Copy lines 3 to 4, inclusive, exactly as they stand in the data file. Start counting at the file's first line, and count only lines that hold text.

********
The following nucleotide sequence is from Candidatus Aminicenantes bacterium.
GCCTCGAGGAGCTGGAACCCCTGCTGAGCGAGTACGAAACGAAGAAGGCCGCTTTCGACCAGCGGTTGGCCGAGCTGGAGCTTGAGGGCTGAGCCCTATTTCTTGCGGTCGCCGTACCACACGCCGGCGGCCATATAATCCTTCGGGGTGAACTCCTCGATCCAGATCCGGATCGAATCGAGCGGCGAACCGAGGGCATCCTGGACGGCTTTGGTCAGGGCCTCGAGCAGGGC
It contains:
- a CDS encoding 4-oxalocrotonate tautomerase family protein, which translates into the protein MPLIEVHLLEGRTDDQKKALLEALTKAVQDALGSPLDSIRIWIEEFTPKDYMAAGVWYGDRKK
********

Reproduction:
It contains:
- a CDS encoding 4-oxalocrotonate tautomerase family protein, which translates into the protein MPLIEVHLLEGRTDDQKKALLEALTKAVQDALGSPLDSIRIWIEEFTPKDYMAAGVWYGDRKK